The Delhi High Court on Thursday dismissed former Aam Aadmi Party (AAP) councilor Tahir Hussain’s plea challenging the allegations leveled against him in a money laundering case related to the 2020 northeast Delhi riots, saying It was stated that he “prima facie acted in conspiracy and indulged in money”. Laundering with the proceeds of crime generated”.
Justice Anu Malhotra said that Hussain used the proceeds of crime generated by fraudulently withdrawing money from the accounts of companies owned or controlled by him through bogus and malicious transactions for the riots.
According to the Enforcement Directorate (ED), Hussain “entered into a criminal conspiracy with his associates to fraudulently withdraw money from the accounts of companies Effect Advertising Pvt. Ltd. (SEAPL), M/s. Essence Celcom Pvt. Ltd. (ECPL ) and M/s. Saar Global Services Pvt. Ltd. (EGSPL) owned and controlled by him through fictitious and malicious transactions with bogus entry operators on the strength of forged bills and used this money to fund the Delhi riots.
The court noted that Hussain acquired the property as a result of criminal activity, which made him prima facie guilty under Section 3 of the Prevention of Money Laundering Act (PMLA), 2002. It said that there was no “infirmity” in the trial court’s case. Order framing of charges against Hussain
“No proceeds of crime were attached, it is not relevant, because in terms of section 3 of the PMLA, 2002, the process or activity in relation to the proceeds of crime i.e. a criminal conspiracy to contravene the tax/formation in the North-Eastern District of Delhi The law for the subsequent use of such unaccounted money for financing the riots, in part, amounts to commission of a criminal conspiracy..,” Justice Malhotra said in the 100-page judgement.
On November 15, the court had reserved its order on Hussain’s plea challenging the trial court’s November 3 order, which framed charges under sections 3 (offence of money laundering) and 4 (punishment for the offense of money laundering). Offense charges were framed. PMLA against him in connection with the 2020 riots in Northeast Delhi.
The trial court in its order said that prima facie Hussain conspired to indulge in money laundering and the proceeds of crime were used for rioting. Apart from this case, Hussain is also an accused in 10 FIRs of the Delhi Police, including the main conspiracy case of the Northeast Delhi riots.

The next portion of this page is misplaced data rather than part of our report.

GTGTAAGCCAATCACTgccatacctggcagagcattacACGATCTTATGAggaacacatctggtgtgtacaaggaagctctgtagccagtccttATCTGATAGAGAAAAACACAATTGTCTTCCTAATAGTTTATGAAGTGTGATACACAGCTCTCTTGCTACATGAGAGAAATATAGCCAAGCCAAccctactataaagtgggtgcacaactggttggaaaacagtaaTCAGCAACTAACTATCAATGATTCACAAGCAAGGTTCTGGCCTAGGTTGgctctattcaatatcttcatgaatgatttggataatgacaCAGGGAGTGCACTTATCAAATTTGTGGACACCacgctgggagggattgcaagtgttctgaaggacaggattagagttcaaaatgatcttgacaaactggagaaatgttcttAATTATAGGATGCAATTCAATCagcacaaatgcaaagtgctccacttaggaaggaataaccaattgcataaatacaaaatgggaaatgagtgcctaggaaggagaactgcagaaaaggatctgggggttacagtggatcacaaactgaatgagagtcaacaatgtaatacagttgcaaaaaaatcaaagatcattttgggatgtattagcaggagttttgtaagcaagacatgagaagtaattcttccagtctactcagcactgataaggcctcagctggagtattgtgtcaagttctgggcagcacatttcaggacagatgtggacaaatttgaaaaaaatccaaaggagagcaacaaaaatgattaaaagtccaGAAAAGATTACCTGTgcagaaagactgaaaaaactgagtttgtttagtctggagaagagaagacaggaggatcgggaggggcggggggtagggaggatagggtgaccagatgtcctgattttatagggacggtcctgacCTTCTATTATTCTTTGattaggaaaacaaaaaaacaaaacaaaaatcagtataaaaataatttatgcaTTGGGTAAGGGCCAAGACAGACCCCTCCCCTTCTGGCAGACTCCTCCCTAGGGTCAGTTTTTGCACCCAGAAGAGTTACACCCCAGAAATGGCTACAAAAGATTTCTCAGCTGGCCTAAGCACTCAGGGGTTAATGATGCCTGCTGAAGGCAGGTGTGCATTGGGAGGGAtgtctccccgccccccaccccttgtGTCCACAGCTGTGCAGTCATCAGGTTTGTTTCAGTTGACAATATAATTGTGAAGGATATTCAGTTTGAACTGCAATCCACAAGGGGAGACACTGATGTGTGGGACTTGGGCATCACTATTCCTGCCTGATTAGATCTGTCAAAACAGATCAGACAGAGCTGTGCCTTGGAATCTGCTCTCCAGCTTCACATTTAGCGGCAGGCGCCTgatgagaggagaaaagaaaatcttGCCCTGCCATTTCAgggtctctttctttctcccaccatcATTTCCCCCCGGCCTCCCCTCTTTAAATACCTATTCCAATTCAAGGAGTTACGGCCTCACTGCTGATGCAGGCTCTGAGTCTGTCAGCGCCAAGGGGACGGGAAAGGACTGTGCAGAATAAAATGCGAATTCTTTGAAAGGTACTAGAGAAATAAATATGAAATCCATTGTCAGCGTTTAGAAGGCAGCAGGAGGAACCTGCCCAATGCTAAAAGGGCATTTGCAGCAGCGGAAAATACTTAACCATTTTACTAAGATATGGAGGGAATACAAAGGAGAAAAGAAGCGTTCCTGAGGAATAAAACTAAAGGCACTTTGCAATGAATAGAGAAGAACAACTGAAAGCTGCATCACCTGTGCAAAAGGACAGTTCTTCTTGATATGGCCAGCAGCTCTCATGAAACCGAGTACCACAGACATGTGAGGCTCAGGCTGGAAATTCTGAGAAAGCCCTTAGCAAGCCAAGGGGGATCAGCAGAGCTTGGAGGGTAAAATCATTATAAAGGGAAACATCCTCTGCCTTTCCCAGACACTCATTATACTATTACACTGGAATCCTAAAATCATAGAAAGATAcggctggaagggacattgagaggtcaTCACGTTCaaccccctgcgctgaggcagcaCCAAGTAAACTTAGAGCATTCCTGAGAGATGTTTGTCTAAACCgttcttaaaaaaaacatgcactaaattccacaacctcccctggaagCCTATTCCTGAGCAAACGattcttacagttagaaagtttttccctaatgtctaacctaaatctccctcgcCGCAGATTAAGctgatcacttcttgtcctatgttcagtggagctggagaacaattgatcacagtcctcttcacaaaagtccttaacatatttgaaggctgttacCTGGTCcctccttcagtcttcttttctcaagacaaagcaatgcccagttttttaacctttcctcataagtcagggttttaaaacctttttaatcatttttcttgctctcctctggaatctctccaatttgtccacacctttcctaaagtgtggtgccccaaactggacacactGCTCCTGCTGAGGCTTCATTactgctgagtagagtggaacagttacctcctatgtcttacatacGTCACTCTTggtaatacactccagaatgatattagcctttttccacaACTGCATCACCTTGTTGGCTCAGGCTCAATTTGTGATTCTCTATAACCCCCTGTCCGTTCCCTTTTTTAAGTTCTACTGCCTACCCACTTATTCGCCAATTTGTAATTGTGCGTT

Challenging the verdict, Hussain’s counsel told the court that no property or proceeds of crime were seized from his client, which could justify framing of charges against him for the alleged offense of money laundering.
He had submitted that what Hussain was allegedly involved in could at most amount to GST contravention and that GST contravention could be punishable under the law dealing with GST contravention and under the Income Tax Act, 1961, But this shall be the same and not amount to the commission of any scheduled offence.
However, the court rejected this argument and noted that a conspiracy was hatched to obtain the cash allegedly for the purpose of GST violation as well, i.e. the use of money through the process of criminal conspiracy to create unrest in the north-eastern part of the country. to been. of the city, prima facie falls within the scope of the commission of a scheduled offence.
The judge also noted that the statements of other witnesses all prima facie indicate the alleged connivance of the petitioner with the persons in committing the illegal act by illegal means.
The court noted that one of the witnesses had disclosed that he had seen Hussain giving money to two people related to anti-CAA protests/Delhi riots as he had driven Tahir Hussain to Chand Bagh area where protests were going on .
Reiterating the statement of the witness, the court said that Hussain shouted for someone to call him “Sulaiman Siddiqui” and after some time, a man covered his face with a cloth came to him and Hussain gave him a bundle of money. It was revealed from their conversation that he was Sulaiman Siddiqui.
“This witness has further stated that a few days prior to the riots there was a sudden surge of known and unknown persons in the office of Tahir Hussain i.e. the petitioner and that he had seen him several times holding meetings with these people and several times some boys Tahir used to come on a motorcycle to take Hussain along with him and after the riots when he saw videos related to the riots on social media, he found some people involved in the riots who were known to Hussain, who used to come to meet the petitioner before the riots .. The court took note of the statement of Hussain’s driver Rahul Kasana.
Communal riots broke out in Northeast Delhi in February 2020, in which 53 people lost their lives and over 700 were injured.